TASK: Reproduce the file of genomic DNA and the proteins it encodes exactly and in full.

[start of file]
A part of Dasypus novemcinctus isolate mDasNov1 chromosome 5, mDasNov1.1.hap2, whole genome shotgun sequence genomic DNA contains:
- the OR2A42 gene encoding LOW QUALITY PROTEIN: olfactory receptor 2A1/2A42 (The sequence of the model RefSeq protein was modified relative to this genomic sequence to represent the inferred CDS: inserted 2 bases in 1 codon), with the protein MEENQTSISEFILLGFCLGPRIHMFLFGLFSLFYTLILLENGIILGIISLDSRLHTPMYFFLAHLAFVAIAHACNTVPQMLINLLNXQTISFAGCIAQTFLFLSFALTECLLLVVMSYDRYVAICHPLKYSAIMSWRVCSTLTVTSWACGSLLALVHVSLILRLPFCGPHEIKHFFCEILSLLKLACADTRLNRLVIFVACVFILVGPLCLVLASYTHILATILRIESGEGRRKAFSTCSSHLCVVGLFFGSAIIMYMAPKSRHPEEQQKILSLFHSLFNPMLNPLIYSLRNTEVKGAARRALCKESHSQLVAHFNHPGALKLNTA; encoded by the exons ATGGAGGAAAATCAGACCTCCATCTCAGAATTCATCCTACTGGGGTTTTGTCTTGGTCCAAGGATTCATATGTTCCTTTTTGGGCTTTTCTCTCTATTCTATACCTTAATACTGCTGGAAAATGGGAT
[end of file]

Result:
A part of Dasypus novemcinctus isolate mDasNov1 chromosome 5, mDasNov1.1.hap2, whole genome shotgun sequence genomic DNA contains:
- the OR2A42 gene encoding LOW QUALITY PROTEIN: olfactory receptor 2A1/2A42 (The sequence of the model RefSeq protein was modified relative to this genomic sequence to represent the inferred CDS: inserted 2 bases in 1 codon), with the protein MEENQTSISEFILLGFCLGPRIHMFLFGLFSLFYTLILLENGIILGIISLDSRLHTPMYFFLAHLAFVAIAHACNTVPQMLINLLNXQTISFAGCIAQTFLFLSFALTECLLLVVMSYDRYVAICHPLKYSAIMSWRVCSTLTVTSWACGSLLALVHVSLILRLPFCGPHEIKHFFCEILSLLKLACADTRLNRLVIFVACVFILVGPLCLVLASYTHILATILRIESGEGRRKAFSTCSSHLCVVGLFFGSAIIMYMAPKSRHPEEQQKILSLFHSLFNPMLNPLIYSLRNTEVKGAARRALCKESHSQLVAHFNHPGALKLNTA; encoded by the exons ATGGAGGAAAATCAGACCTCCATCTCAGAATTCATCCTACTGGGGTTTTGTCTTGGTCCAAGGATTCATATGTTCCTTTTTGGGCTTTTCTCTCTATTCTATACCTTAATACTGCTGGAAAATGGGAT